A few days after the election, I headed back to Hyderabad, buoyed by that sense of optimism that was painfully absent on November 5th, 2004. I had spent some time, while awaiting a rescheduling of my flight, befriending a few folks from the Deccan Chronicle cricket team. Our flight eventually gets called and I part ways with Hyderabad’s cricket gods.

I trundle towards Indian airport security. The only excitement in this line is how daring a game of chicken the CSF officer (India’s TSA, though these guys have guns) will play with me during the thorough frisking required to pass unto the pre-boarding, waiting area #2. Fortunately, his are unadventurous hands, so my plastic explosives and switch blade get through.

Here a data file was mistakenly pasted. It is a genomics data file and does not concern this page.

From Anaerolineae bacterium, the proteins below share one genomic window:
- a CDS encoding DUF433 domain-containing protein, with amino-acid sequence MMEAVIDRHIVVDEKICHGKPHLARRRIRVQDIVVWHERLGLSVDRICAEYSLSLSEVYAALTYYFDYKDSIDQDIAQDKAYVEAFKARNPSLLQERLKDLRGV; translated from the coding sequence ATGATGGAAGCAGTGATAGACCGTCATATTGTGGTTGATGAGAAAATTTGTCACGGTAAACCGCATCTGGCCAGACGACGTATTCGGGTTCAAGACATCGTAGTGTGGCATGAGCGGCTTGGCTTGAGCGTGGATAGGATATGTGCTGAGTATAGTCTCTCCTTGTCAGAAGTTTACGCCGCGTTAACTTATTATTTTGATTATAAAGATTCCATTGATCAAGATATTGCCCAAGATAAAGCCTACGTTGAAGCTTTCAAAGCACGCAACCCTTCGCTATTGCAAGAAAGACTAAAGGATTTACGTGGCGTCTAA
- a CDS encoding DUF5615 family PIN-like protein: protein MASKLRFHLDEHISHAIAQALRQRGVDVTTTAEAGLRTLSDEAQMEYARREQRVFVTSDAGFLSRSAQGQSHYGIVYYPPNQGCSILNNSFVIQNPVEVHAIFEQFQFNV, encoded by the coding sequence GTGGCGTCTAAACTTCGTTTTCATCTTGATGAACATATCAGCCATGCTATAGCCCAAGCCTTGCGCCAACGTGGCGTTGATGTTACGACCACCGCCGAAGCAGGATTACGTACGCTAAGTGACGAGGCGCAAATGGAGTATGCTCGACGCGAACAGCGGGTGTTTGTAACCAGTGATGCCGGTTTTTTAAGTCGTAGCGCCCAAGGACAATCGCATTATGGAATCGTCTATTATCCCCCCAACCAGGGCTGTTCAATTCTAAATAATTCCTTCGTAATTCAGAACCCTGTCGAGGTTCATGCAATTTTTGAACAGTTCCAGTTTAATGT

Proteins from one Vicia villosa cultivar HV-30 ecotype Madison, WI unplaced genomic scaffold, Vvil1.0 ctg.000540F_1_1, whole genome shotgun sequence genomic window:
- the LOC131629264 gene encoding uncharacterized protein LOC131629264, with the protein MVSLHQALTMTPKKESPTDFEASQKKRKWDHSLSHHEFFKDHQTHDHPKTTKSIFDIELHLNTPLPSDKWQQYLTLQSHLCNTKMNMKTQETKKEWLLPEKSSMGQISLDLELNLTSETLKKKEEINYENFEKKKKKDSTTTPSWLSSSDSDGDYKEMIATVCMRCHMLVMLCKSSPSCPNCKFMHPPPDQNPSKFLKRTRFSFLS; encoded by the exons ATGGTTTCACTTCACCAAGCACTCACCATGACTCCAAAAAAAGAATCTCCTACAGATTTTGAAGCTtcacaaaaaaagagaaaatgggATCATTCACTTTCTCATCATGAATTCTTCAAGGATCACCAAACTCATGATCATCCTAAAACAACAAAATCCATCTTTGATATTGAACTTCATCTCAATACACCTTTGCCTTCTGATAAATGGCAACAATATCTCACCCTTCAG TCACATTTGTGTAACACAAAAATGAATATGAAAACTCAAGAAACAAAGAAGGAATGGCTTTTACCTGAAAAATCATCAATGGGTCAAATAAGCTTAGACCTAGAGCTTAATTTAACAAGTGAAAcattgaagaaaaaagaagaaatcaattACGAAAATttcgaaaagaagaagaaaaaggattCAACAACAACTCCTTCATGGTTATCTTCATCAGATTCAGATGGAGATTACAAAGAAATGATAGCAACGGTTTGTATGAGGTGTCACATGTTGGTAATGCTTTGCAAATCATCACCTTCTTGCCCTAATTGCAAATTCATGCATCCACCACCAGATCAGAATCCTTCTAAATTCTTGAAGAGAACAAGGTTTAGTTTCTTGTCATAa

As I step up to his pat-down platform, CSF officer Raj Kumar asks, “what country?” Being habituated to regular recognition of my foreigner status by these friendly sleuths, I am ready with a clearly enunciated “USA.” I leave out my usual proof of “Real American” citizenship through the traditional patriotic blusters: “Don’t mess with Tejas,” “I’ll invade your backwater country,” and “Did you know that we invented your freedom?”